Certificate 15, 112 minutes
Directors: Evan Goldberg, Seth Rogen
Stars: James Franco, Seth Rogen, Randall Park
The Interview opens with a young North Korean girl singing a song with subtitles (the essence of which could probably be boiled down to "Die, America, Die") as a rocket launches behind her. North Korea now, apparently, has built a rocket capable of reaching the entire western seaboard of the United States.
Which is where the CIA steps in in the form of Agent Lacey (Lizzy Caplan). She wants Dave to shake Kim's hand and poison him. Dave, being basically a complete idiot, fancies something more out of James Bond. Aaron, being a little more realistic, thinks that the original plan is better. So, off to North Korea they head, to try and assassinate its leader. They meet Kim in his home - which seems to owe its design to Albert Speer and 30s Germany, where the interview will be shot.
There was more than a bit of controversy over this film. The Democratic People's Republic of North Korea - or at least, the probably very tiny percentage of the country that actually saw it, never mind know it exists - did not take it well, accusing the US of inciting terrorism. Sony Pictures Entertainment was hacked, possibly by the country, and threats made to movie-goers resulted in its release being pushed back and it getting a much more limited showing at cinemas than originally planned, with The Interview consequently failing to perform as well commercially as it might at the cinema, although it has done well from rentals and internet streaming. Dictators of countries are often not known for their sense of humour.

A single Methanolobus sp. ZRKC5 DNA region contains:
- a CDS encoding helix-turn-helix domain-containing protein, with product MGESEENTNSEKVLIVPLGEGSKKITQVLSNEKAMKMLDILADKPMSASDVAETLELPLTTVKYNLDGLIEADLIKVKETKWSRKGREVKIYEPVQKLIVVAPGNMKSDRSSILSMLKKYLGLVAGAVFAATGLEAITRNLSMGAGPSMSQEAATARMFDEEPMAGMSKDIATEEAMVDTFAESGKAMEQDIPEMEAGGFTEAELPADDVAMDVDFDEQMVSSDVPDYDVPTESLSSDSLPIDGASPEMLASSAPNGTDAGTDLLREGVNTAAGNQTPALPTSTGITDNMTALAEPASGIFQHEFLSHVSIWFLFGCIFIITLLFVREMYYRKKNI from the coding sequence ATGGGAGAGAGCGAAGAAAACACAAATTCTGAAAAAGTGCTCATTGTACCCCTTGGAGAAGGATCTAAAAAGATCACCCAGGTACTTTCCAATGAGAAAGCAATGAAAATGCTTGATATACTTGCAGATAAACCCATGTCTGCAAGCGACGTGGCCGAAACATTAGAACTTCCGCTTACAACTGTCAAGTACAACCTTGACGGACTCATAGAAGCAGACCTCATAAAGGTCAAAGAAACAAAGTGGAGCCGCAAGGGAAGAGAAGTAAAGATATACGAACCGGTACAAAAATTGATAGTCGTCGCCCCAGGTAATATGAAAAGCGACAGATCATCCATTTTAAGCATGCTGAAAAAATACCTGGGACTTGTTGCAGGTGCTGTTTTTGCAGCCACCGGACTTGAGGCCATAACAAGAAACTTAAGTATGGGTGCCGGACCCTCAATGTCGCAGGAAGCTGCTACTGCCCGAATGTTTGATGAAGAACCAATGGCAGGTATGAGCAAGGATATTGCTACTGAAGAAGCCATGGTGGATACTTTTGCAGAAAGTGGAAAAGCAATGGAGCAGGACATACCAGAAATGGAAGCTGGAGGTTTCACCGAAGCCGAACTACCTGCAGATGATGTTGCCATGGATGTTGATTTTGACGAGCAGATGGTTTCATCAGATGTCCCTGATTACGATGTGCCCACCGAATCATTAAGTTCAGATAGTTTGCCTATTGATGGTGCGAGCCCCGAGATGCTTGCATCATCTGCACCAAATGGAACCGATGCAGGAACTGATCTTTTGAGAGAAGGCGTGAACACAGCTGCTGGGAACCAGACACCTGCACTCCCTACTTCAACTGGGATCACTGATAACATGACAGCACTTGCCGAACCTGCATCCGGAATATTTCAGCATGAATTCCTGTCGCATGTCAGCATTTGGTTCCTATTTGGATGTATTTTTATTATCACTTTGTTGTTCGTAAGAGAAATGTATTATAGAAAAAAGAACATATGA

There is a lot of bad language, some sexual references and violence with not-always-realistic - but sometimes icky - gore - which is not actually that unusual for a film featuring Rogen and Franco. There is some genuine humour too, such as Kim and Dave tooling around in a 20th century Soviet-era tank whilst listening to Katy Perry. It's not for the easily offended though. Such as dictators. The Interview is an action comedy film that is better than you might think, which is mostly carried by the performances of the two lead actors - even if you occasionally want to give Dave Skylark a smack.